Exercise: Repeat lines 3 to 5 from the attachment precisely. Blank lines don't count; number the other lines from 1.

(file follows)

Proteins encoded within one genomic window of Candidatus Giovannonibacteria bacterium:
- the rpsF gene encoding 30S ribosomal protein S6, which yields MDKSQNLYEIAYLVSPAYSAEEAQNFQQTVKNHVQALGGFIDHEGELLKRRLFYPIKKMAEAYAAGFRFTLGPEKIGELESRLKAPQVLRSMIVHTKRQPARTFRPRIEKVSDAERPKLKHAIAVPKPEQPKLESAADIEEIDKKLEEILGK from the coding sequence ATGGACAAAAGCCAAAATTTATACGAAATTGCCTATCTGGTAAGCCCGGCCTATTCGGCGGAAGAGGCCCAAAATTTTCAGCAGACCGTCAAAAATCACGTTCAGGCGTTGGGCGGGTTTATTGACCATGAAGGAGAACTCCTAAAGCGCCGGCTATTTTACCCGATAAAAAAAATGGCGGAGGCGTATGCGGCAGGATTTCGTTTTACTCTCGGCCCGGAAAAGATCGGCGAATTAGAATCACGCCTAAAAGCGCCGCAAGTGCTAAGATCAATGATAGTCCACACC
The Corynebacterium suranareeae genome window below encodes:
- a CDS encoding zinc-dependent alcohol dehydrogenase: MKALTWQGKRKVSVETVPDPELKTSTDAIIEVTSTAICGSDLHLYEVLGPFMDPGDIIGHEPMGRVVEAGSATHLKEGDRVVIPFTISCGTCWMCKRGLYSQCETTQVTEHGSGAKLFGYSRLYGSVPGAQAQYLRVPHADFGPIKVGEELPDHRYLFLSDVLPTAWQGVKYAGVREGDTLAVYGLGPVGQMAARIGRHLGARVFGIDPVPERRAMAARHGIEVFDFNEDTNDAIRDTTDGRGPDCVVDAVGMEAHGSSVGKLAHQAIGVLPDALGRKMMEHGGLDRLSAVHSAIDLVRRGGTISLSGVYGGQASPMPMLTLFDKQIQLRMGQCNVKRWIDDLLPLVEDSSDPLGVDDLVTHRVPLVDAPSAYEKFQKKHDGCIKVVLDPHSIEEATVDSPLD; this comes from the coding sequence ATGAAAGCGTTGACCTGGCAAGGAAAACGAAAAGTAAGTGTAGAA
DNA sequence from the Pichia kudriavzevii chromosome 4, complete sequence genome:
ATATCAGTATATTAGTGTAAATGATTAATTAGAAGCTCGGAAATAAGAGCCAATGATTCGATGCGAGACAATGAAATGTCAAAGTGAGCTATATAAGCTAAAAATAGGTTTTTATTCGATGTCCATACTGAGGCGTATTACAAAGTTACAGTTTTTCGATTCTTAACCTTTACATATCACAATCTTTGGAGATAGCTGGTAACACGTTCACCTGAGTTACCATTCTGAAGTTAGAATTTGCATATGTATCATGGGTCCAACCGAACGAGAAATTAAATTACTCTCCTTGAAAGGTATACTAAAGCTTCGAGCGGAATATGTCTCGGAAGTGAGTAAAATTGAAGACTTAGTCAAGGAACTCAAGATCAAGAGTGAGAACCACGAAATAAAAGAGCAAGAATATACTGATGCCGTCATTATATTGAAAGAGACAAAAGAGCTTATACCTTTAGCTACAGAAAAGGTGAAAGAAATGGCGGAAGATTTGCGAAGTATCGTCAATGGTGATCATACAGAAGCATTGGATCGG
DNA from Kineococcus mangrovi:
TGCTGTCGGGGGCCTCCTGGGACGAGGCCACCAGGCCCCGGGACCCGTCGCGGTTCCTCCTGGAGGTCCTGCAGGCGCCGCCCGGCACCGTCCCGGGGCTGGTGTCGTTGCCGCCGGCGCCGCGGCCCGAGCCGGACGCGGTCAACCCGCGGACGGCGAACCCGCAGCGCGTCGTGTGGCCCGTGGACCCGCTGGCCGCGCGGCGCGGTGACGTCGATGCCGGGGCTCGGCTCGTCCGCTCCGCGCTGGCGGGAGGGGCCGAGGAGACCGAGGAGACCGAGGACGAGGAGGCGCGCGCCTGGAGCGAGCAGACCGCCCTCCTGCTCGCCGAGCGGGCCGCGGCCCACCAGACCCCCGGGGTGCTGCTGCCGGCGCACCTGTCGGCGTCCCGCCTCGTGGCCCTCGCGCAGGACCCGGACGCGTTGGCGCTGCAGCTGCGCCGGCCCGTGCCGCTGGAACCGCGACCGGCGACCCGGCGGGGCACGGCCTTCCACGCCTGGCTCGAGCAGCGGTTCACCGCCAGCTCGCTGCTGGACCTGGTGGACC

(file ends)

The Corynebacterium suranareeae genome window below encodes:
- a CDS encoding zinc-dependent alcohol dehydrogenase: MKALTWQGKRKVSVETVPDPELKTSTDAIIEVTSTAICGSDLHLYEVLGPFMDPGDIIGHEPMGRVVEAGSATHLKEGDRVVIPFTISCGTCWMCKRGLYSQCETTQVTEHGSGAKLFGYSRLYGSVPGAQAQYLRVPHADFGPIKVGEELPDHRYLFLSDVLPTAWQGVKYAGVREGDTLAVYGLGPVGQMAARIGRHLGARVFGIDPVPERRAMAARHGIEVFDFNEDTNDAIRDTTDGRGPDCVVDAVGMEAHGSSVGKLAHQAIGVLPDALGRKMMEHGGLDRLSAVHSAIDLVRRGGTISLSGVYGGQASPMPMLTLFDKQIQLRMGQCNVKRWIDDLLPLVEDSSDPLGVDDLVTHRVPLVDAPSAYEKFQKKHDGCIKVVLDPHSIEEATVDSPLD; this comes from the coding sequence ATGAAAGCGTTGACCTGGCAAGGAAAACGAAAAGTAAGTGTAGAA
DNA sequence from the Pichia kudriavzevii chromosome 4, complete sequence genome: